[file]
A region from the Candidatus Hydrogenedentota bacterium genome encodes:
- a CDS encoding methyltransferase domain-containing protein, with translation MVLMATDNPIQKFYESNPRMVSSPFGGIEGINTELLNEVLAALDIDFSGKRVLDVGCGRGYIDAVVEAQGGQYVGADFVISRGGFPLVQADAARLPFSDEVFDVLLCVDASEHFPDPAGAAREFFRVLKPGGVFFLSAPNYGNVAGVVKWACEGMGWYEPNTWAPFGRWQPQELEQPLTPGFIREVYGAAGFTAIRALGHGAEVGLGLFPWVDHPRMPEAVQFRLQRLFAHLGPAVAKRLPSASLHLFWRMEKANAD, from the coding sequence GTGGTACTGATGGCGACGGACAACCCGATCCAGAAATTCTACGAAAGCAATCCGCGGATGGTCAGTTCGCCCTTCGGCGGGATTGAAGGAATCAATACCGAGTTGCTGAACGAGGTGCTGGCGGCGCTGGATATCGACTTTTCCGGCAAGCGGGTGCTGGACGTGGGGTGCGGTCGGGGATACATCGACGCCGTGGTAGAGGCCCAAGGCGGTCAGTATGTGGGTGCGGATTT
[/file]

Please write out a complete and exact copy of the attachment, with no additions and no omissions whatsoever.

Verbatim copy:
A region from the Candidatus Hydrogenedentota bacterium genome encodes:
- a CDS encoding methyltransferase domain-containing protein, with translation MVLMATDNPIQKFYESNPRMVSSPFGGIEGINTELLNEVLAALDIDFSGKRVLDVGCGRGYIDAVVEAQGGQYVGADFVISRGGFPLVQADAARLPFSDEVFDVLLCVDASEHFPDPAGAAREFFRVLKPGGVFFLSAPNYGNVAGVVKWACEGMGWYEPNTWAPFGRWQPQELEQPLTPGFIREVYGAAGFTAIRALGHGAEVGLGLFPWVDHPRMPEAVQFRLQRLFAHLGPAVAKRLPSASLHLFWRMEKANAD, from the coding sequence GTGGTACTGATGGCGACGGACAACCCGATCCAGAAATTCTACGAAAGCAATCCGCGGATGGTCAGTTCGCCCTTCGGCGGGATTGAAGGAATCAATACCGAGTTGCTGAACGAGGTGCTGGCGGCGCTGGATATCGACTTTTCCGGCAAGCGGGTGCTGGACGTGGGGTGCGGTCGGGGATACATCGACGCCGTGGTAGAGGCCCAAGGCGGTCAGTATGTGGGTGCGGATTT